Study Guide

Professor Gilderoy Lockhart in Harry Potter and the Chamber of Secrets

By J.K. Rowling

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Professor Gilderoy Lockhart

Professor Lockhart is the second Defense Against the Dark Arts teacher they've had in as many years. In addition to embarking on his new teaching career, Professor Lockhart is also busy marketing himself. He's got a line of books (Break with a Banshee, Gadding with Ghouls, Holidays with Hags, etc.) that give full details about how awesome, heroic, and beautiful Professor Lockhart is. In fact, Harry, Ron, and Hermione first meet Lockhart at a book signing of his new autobiography, Magical Me, where he is surrounded "by large pictures of his own face, all winking and flashing dazzlingly white teeth at the crowd" (4.156). As you may guess from this introduction, Professor Lockhart's primary characteristic is that he is extremely, extremely vain.

Like many vain people, Professor Lockhart is also quite insecure. He can't stand to share the limelight with anyone else. He clearly feels threatened by Harry Potter's fame and takes care to run him down when he can: "Let me just say that handing out signed pictures at this stage of your career isn't sensible – looks a tad bigheaded, Harry, to be frank" (6.105). Of course, if anyone is bigheaded, it's Professor Lockhart. He's just jealous of Harry. He even goes so far as to force Harry to help him sign autographs for detention (which is, incidentally, when Harry first hears the basilisk in the Hogwarts walls).

Professor Lockhart's vanity and insecurity would be easier to stand if he was capable of doing anything at all. Of course, he isn't: in his first class with the second years, he releases a bunch of Cornish pixies to wreck the classroom and then can't figure out how to stop them. He drops his wand while trying to teach Harry a Disarming Charm during the first and last meeting of his Dueling Club. Most pathetic of all, when Harry breaks his arm during his Quidditch match against Slytherin, Professor Lockhart manages to remove all the bones in his arm rather than fix them.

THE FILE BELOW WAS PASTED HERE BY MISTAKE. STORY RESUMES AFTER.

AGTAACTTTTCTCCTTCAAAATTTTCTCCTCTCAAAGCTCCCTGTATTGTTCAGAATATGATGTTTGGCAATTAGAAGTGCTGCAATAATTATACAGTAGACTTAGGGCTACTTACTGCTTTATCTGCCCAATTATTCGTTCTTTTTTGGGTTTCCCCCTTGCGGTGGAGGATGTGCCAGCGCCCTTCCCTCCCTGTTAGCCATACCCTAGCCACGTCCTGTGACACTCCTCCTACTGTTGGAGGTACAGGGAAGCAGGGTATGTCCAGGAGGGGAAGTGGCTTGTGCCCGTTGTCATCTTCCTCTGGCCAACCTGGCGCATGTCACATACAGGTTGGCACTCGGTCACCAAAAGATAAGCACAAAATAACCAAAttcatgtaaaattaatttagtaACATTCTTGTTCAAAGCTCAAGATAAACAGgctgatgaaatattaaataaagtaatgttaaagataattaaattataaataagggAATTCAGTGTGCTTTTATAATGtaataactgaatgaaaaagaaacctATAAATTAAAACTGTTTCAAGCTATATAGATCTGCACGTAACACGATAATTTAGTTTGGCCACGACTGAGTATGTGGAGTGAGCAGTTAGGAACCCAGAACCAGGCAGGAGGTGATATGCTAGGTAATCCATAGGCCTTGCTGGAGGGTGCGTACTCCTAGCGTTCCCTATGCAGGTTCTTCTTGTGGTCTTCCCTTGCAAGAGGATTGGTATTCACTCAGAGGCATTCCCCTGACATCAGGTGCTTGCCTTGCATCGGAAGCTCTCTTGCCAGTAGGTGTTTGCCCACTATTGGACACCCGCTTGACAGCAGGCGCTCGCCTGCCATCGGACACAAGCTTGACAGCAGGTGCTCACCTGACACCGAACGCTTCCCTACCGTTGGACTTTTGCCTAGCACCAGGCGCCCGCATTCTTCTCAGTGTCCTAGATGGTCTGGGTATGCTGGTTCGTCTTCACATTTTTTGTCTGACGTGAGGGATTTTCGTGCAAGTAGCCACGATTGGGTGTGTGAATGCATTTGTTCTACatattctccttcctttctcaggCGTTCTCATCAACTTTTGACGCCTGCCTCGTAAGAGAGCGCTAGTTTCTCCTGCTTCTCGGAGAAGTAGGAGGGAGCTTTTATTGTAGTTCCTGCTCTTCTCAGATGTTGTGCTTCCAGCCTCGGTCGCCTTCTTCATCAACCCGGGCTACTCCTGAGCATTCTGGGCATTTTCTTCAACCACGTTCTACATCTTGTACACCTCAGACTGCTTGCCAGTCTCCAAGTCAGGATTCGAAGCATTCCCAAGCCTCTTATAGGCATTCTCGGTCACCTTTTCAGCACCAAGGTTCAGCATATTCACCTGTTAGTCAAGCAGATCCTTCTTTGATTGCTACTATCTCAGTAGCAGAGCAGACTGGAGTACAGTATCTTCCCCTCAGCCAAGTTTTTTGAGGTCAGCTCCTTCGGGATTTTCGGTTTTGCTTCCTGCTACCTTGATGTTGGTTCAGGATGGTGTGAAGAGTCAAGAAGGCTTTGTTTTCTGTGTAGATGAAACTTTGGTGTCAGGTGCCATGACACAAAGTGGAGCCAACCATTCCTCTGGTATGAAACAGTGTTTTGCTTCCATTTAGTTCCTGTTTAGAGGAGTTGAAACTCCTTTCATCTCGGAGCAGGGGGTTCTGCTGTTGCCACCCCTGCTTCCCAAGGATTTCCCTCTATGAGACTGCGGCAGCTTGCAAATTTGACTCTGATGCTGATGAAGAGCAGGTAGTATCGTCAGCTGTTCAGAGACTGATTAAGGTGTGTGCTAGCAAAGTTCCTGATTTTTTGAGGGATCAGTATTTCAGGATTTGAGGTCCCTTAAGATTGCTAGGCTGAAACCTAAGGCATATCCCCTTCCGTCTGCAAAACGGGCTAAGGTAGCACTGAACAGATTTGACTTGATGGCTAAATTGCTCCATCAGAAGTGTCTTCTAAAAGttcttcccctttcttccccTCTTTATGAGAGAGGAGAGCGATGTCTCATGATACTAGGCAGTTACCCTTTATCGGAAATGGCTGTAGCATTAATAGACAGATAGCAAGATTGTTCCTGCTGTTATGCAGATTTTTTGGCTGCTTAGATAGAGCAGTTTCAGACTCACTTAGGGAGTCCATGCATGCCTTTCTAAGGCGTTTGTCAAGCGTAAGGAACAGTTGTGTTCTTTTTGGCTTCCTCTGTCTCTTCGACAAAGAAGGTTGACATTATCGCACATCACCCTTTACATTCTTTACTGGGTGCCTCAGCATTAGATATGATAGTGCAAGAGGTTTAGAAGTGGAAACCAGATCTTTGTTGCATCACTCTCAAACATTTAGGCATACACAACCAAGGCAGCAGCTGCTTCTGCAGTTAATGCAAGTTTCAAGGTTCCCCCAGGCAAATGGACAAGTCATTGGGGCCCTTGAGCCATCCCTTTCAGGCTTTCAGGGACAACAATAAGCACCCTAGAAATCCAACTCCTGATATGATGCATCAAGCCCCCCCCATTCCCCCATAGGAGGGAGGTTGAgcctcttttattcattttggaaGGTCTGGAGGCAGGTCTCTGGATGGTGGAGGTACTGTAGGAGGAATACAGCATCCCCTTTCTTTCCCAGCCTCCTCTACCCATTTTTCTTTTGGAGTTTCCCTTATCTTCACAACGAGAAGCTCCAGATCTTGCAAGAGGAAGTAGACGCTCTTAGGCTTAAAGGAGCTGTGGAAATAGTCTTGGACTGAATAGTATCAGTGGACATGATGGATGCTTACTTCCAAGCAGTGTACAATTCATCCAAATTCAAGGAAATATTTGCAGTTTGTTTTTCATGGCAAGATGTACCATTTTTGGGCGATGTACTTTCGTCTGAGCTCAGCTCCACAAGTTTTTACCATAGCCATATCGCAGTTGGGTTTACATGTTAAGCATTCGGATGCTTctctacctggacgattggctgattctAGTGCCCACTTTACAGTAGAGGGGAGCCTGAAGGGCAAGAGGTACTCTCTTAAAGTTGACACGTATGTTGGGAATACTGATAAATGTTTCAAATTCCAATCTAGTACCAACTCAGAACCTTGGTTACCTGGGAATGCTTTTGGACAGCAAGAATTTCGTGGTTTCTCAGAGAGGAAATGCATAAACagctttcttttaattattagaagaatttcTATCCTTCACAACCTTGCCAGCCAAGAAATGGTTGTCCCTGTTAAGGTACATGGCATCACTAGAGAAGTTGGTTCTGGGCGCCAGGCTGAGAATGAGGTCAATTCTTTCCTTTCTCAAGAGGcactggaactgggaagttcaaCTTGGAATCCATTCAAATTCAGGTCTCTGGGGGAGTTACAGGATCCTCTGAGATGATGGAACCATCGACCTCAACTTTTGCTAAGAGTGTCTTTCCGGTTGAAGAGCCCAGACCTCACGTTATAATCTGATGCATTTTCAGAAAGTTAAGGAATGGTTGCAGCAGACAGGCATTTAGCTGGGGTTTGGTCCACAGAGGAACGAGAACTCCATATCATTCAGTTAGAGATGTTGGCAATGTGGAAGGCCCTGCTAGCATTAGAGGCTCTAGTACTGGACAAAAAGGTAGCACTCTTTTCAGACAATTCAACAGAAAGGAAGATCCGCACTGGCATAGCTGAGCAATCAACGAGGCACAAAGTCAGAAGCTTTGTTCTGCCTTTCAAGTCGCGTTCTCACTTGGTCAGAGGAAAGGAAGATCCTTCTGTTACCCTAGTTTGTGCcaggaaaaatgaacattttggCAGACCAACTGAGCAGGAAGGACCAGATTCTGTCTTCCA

So Professor Lockhart is quite pathetic. We only discover how sinister he can be at the end of the novel, when he tries to cast a Memory Charm on Harry and Ron. The two boys have found out that Professor Lockhart's books are all a pack of lies. He's been taking credit for things other people have done by using memory modification spells (his one talent). The only thing that saves Harry and Ron from the same thing is Ron's broken wand, which backfires on Professor Lockhart and gives him complete, incurable amnesia. Throughout the book, we've rolled our eyes at Professor Lockhart's stupid antics. In this final scene in the tunnel on the way to the Chamber of Secrets, though, we see how powerful self-centeredness can really be. Professor Lockhart is willing to leave Ginny to die and to modify Harry and Ron's memories just so that he can maintain his reputation. He may be a weak coward, but that's why he's surprisingly dangerous.

J.K. Rowling has claimed that Professor Lockhart is the only character in the Harry Potter novels who is based directly on a real person:

The only character who is deliberately based on a real person is Gilderoy Lockhart. [Laughter]. Maybe he is not the one that you would think of, but I have to say that the living model was worse. [Laughter]. He was a shocker! The lies that he told about adventures that he'd had, things he'd done and impressive acts that he had committed…He was a shocking man. I can say this quite freely because he will never in a million years dream that he is Gilderoy Lockhart. I am always frightened that he is going to turn up one day. He is just one of those people from your past whom you feel you have never quite shaken off. I will look up one day at a signing and he will say, "Hello, Jo". [Laughter]. Other people have contributed the odd characteristic, such as a nose, to a character, but the only character who I sat down and thought that I would base on someone is Gilderoy Lockhart. It made up for having to endure him for two solid years. (source)

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